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In the previous post, we discussed some problems of equity funding that are faced by investors in India. In this post, we will look at some alternatives to equity funding that are used by companies globally and in India. None of these replace the fundamental principle of investing in equity. However when used in tandem with equity funding, they can optimise outcomes for both the investor and investee.
1. Brand or trademark licensing
Subsidiaries often use their parent company's brand or trademark without paying any royalty. If the subsidiary has surplus cash flows, it is advisable – and correct – to charge a royalty for use of assets. Royalty is an operating cost and is tax deductible. In case of an overseas parent and Indian subsidiary, however, such an arrangement is subject to transfer pricing norms. Failure to meet these norms can trigger substantial tax liabilities.
2. Other fees and charges
Holding companies often provide actual services to subsidiaries (admin, treasury, space, expertise on systems/processes), which should be formalised in an agreement. The services contract should price these correctly and require the subsidiary to pay a management charge to the parent. Transfer pricing rules continue to apply. This is one of the commonly used and well-understood alternatives to equity funding.
3. Loans and debentures
Another of the alternatives to equity funding is providing a loan. In case a subsidiary requires additional capital, especially if it is for a limited term (e.g. less than five years) a vanilla loan or structured loan/instrument from the parent is a good option. The terms are usually better than those offered by a bank and the parent company still earns a good rate of return on its loan to the subsidiary. Interest costs are tax-deductible but do not reduce company EBITDA.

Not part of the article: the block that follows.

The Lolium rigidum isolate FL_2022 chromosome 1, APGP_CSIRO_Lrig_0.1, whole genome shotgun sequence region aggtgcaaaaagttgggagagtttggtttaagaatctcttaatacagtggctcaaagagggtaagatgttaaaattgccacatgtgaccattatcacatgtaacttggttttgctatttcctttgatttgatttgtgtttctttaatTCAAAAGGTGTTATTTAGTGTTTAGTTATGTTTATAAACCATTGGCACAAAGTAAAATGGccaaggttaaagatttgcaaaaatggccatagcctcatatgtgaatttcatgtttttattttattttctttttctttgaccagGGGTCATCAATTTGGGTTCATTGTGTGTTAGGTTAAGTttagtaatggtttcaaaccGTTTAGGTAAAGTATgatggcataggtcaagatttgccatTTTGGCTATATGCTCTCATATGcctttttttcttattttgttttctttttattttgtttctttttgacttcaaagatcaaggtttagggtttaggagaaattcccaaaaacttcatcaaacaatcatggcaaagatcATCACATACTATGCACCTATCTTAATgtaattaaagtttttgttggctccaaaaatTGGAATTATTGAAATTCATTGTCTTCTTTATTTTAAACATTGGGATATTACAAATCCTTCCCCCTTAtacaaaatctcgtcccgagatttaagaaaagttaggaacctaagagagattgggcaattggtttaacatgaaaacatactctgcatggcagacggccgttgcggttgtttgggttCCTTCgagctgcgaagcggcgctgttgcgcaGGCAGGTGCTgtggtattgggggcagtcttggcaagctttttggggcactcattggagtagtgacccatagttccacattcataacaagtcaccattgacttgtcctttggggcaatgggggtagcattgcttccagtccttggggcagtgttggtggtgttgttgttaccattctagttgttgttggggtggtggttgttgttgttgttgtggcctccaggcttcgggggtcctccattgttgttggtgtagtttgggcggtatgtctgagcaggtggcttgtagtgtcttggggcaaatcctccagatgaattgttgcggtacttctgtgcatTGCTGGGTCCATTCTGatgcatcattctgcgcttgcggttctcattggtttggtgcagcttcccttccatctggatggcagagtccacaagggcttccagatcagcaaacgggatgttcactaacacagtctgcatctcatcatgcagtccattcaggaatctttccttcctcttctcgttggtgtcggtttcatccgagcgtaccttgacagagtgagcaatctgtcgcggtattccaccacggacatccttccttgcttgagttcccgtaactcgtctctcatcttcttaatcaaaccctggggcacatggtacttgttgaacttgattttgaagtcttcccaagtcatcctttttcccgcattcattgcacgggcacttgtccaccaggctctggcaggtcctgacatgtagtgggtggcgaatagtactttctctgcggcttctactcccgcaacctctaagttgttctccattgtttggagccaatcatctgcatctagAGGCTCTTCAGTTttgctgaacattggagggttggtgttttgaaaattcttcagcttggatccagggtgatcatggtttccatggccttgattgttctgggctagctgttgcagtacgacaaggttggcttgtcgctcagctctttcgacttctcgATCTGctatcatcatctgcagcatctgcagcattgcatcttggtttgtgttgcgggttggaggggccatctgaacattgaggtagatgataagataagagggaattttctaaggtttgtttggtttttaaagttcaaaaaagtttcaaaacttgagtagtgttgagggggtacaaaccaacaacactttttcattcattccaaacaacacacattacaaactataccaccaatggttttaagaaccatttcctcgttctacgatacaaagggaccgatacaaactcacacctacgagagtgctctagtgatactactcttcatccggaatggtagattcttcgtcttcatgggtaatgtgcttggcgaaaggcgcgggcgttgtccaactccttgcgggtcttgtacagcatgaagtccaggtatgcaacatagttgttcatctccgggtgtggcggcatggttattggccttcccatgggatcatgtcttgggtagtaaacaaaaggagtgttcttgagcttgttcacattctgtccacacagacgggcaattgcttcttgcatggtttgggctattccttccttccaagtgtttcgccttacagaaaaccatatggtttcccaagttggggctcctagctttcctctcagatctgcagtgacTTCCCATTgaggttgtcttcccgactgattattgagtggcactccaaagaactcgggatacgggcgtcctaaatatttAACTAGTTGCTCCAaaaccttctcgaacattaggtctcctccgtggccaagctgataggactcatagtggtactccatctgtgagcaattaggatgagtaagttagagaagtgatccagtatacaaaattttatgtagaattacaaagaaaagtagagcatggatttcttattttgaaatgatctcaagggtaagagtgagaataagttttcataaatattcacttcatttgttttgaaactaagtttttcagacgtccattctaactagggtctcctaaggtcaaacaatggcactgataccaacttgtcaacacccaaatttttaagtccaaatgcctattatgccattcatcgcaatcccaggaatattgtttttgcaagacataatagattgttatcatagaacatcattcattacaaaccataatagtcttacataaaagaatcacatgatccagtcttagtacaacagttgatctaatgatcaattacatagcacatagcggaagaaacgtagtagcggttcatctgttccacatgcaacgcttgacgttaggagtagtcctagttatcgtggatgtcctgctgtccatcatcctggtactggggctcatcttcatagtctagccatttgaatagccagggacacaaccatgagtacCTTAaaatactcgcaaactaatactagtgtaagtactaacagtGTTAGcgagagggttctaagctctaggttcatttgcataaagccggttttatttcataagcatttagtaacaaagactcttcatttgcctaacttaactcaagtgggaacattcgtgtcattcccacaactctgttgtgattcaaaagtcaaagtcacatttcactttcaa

The subsidiary may also issue convertible debentures, which the parent can redeem or convert to equity when the timing is right. Overseas investors in Indian companies provide loans in foreign exchange through the ECB (External Commercial Borrowing) route prescribed by the RBI.
4. Advances for goods or services
Several subsidiaries (especially subsidiaries of overseas companies) provide goods or services to the parent. In case of extremely short-term cash requirements (e.g. 1-3 months), one of the simplest alternatives to equity funding is for the parent to provide an advance payment against future supplies. It however becomes important to complete the supply within a certain timeline for GST as well as FEMA compliance. Transfer pricing considerations apply to the pricing of goods and services as well.
Over time, most companies (especially Indian subsidiaries of foreign companies) have rationalised their cash inflows and outflows using methods other than equity. While equity involves restrictions, the other options also require compliances with FEMA rules, transfer pricing and income tax. Often there are accounting guidelines that may recognise a transaction as quasi-equity or loan even if it is presented differently. In all these cases, it is helpful to get expert structuring advice to ensure there are no loopholes and all possible regulations are complied with.
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The content of this article is intended to provide a general guide to the subject matter. Specialist advice should be sought about your specific circumstances.